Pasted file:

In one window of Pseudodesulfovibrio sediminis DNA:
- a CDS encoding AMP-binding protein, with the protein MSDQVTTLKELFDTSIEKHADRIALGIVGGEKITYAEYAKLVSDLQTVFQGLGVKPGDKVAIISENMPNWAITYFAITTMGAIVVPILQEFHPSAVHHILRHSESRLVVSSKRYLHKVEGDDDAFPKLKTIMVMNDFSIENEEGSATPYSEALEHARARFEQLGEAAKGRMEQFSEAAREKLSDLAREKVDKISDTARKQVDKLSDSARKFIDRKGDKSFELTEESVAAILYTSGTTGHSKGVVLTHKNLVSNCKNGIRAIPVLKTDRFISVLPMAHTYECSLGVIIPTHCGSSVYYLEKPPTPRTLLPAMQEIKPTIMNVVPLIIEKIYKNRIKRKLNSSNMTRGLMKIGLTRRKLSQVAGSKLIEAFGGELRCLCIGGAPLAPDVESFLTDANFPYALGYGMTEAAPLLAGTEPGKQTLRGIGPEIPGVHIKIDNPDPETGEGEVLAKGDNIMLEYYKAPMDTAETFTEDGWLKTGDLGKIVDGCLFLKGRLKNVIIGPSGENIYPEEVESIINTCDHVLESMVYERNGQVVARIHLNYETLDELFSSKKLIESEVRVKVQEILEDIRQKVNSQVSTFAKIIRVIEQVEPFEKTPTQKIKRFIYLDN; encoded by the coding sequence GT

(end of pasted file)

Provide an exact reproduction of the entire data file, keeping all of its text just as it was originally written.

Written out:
In one window of Pseudodesulfovibrio sediminis DNA:
- a CDS encoding AMP-binding protein, with the protein MSDQVTTLKELFDTSIEKHADRIALGIVGGEKITYAEYAKLVSDLQTVFQGLGVKPGDKVAIISENMPNWAITYFAITTMGAIVVPILQEFHPSAVHHILRHSESRLVVSSKRYLHKVEGDDDAFPKLKTIMVMNDFSIENEEGSATPYSEALEHARARFEQLGEAAKGRMEQFSEAAREKLSDLAREKVDKISDTARKQVDKLSDSARKFIDRKGDKSFELTEESVAAILYTSGTTGHSKGVVLTHKNLVSNCKNGIRAIPVLKTDRFISVLPMAHTYECSLGVIIPTHCGSSVYYLEKPPTPRTLLPAMQEIKPTIMNVVPLIIEKIYKNRIKRKLNSSNMTRGLMKIGLTRRKLSQVAGSKLIEAFGGELRCLCIGGAPLAPDVESFLTDANFPYALGYGMTEAAPLLAGTEPGKQTLRGIGPEIPGVHIKIDNPDPETGEGEVLAKGDNIMLEYYKAPMDTAETFTEDGWLKTGDLGKIVDGCLFLKGRLKNVIIGPSGENIYPEEVESIINTCDHVLESMVYERNGQVVARIHLNYETLDELFSSKKLIESEVRVKVQEILEDIRQKVNSQVSTFAKIIRVIEQVEPFEKTPTQKIKRFIYLDN; encoded by the coding sequence GT